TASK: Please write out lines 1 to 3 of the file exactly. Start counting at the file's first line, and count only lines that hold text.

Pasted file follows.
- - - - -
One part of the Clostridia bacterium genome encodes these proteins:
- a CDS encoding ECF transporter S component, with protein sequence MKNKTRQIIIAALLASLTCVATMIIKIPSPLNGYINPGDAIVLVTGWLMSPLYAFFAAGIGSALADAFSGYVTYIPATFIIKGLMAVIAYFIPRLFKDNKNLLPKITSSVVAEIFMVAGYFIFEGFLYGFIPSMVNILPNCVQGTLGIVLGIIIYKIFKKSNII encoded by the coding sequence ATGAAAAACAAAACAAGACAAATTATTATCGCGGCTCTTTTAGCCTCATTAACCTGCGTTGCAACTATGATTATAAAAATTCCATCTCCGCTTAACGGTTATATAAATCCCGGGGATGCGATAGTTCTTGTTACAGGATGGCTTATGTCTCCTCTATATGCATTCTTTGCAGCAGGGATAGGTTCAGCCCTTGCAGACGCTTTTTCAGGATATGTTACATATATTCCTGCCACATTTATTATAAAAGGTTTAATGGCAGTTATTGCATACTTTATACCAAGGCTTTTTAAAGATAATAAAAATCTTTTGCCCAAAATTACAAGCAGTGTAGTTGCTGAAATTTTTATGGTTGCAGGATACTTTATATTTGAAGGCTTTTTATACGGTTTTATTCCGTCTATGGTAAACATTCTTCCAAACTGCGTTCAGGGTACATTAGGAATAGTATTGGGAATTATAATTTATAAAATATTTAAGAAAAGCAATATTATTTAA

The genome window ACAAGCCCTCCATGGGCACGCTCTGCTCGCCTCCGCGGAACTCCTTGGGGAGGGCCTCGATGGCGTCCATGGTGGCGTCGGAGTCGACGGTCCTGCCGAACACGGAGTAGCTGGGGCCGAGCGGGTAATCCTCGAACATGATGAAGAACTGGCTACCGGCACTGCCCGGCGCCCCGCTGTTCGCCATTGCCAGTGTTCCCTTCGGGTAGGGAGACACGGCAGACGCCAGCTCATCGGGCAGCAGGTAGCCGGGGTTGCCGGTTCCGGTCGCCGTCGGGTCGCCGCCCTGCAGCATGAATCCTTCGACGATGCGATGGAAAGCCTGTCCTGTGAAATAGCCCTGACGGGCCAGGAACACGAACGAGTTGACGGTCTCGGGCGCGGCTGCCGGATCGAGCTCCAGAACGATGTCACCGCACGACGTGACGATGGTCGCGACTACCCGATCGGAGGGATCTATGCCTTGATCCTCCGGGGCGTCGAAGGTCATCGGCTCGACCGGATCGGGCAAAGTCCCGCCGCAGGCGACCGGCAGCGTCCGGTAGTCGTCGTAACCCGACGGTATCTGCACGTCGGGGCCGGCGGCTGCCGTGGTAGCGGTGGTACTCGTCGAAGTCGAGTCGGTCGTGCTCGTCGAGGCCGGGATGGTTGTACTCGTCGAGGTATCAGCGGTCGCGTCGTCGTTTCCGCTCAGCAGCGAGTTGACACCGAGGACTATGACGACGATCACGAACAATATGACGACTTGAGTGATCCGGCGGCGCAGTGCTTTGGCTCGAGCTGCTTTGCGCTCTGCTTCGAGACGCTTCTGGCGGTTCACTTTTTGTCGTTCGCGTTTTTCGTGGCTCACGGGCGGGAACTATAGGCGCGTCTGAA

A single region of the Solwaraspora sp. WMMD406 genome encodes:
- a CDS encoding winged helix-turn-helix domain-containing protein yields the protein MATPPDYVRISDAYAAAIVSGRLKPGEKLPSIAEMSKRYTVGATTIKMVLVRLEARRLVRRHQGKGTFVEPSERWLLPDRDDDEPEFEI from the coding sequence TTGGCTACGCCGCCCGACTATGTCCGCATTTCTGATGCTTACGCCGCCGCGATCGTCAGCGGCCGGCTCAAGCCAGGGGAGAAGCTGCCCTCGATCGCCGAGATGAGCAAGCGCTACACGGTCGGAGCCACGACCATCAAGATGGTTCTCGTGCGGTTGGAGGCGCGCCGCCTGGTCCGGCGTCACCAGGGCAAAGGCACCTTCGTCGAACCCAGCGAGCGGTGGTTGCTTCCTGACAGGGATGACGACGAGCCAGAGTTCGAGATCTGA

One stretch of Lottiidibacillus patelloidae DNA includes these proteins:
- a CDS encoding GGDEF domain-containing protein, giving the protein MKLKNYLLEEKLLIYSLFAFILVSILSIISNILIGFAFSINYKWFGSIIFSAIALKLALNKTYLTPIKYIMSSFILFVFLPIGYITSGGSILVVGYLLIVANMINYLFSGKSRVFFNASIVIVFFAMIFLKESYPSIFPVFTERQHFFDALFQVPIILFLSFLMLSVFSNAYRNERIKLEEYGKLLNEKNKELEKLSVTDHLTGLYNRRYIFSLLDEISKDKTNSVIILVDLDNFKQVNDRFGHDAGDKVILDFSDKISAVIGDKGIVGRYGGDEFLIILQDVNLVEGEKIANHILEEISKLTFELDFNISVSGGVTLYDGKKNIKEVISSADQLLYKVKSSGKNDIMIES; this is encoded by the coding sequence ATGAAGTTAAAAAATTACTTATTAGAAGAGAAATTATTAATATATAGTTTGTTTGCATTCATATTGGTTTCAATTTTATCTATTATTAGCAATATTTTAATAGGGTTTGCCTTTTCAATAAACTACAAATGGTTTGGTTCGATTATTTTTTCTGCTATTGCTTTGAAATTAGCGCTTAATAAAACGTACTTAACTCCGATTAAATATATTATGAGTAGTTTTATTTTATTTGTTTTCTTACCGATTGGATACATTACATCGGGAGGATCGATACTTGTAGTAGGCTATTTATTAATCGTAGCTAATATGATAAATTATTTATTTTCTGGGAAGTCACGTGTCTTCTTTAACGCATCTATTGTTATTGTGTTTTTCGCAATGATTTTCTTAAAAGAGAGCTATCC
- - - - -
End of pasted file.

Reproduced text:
One part of the Clostridia bacterium genome encodes these proteins:
- a CDS encoding ECF transporter S component, with protein sequence MKNKTRQIIIAALLASLTCVATMIIKIPSPLNGYINPGDAIVLVTGWLMSPLYAFFAAGIGSALADAFSGYVTYIPATFIIKGLMAVIAYFIPRLFKDNKNLLPKITSSVVAEIFMVAGYFIFEGFLYGFIPSMVNILPNCVQGTLGIVLGIIIYKIFKKSNII encoded by the coding sequence ATGAAAAACAAAACAAGACAAATTATTATCGCGGCTCTTTTAGCCTCATTAACCTGCGTTGCAACTATGATTATAAAAATTCCATCTCCGCTTAACGGTTATATAAATCCCGGGGATGCGATAGTTCTTGTTACAGGATGGCTTATGTCTCCTCTATATGCATTCTTTGCAGCAGGGATAGGTTCAGCCCTTGCAGACGCTTTTTCAGGATATGTTACATATATTCCTGCCACATTTATTATAAAAGGTTTAATGGCAGTTATTGCATACTTTATACCAAGGCTTTTTAAAGATAATAAAAATCTTTTGCCCAAAATTACAAGCAGTGTAGTTGCTGAAATTTTTATGGTTGCAGGATACTTTATATTTGAAGGCTTTTTATACGGTTTTATTCCGTCTATGGTAAACATTCTTCCAAACTGCGTTCAGGGTACATTAGGAATAGTATTGGGAATTATAATTTATAAAATATTTAAGAAAAGCAATATTATTTAA

The genome window ACAAGCCCTCCATGGGCACGCTCTGCTCGCCTCCGCGGAACTCCTTGGGGAGGGCCTCGATGGCGTCCATGGTGGCGTCGGAGTCGACGGTCCTGCCGAACACGGAGTAGCTGGGGCCGAGCGGGTAATCCTCGAACATGATGAAGAACTGGCTACCGGCACTGCCCGGCGCCCCGCTGTTCGCCATTGCCAGTGTTCCCTTCGGGTAGGGAGACACGGCAGACGCCAGCTCATCGGGCAGCAGGTAGCCGGGGTTGCCGGTTCCGGTCGCCGTCGGGTCGCCGCCCTGCAGCATGAATCCTTCGACGATGCGATGGAAAGCCTGTCCTGTGAAATAGCCCTGACGGGCCAGGAACACGAACGAGTTGACGGTCTCGGGCGCGGCTGCCGGATCGAGCTCCAGAACGATGTCACCGCACGACGTGACGATGGTCGCGACTACCCGATCGGAGGGATCTATGCCTTGATCCTCCGGGGCGTCGAAGGTCATCGGCTCGACCGGATCGGGCAAAGTCCCGCCGCAGGCGACCGGCAGCGTCCGGTAGTCGTCGTAACCCGACGGTATCTGCACGTCGGGGCCGGCGGCTGCCGTGGTAGCGGTGGTACTCGTCGAAGTCGAGTCGGTCGTGCTCGTCGAGGCCGGGATGGTTGTACTCGTCGAGGTATCAGCGGTCGCGTCGTCGTTTCCGCTCAGCAGCGAGTTGACACCGAGGACTATGACGACGATCACGAACAATATGACGACTTGAGTGATCCGGCGGCGCAGTGCTTTGGCTCGAGCTGCTTTGCGCTCTGCTTCGAGACGCTTCTGGCGGTTCACTTTTTGTCGTTCGCGTTTTTCGTGGCTCACGGGCGGGAACTATAGGCGCGTCTGAA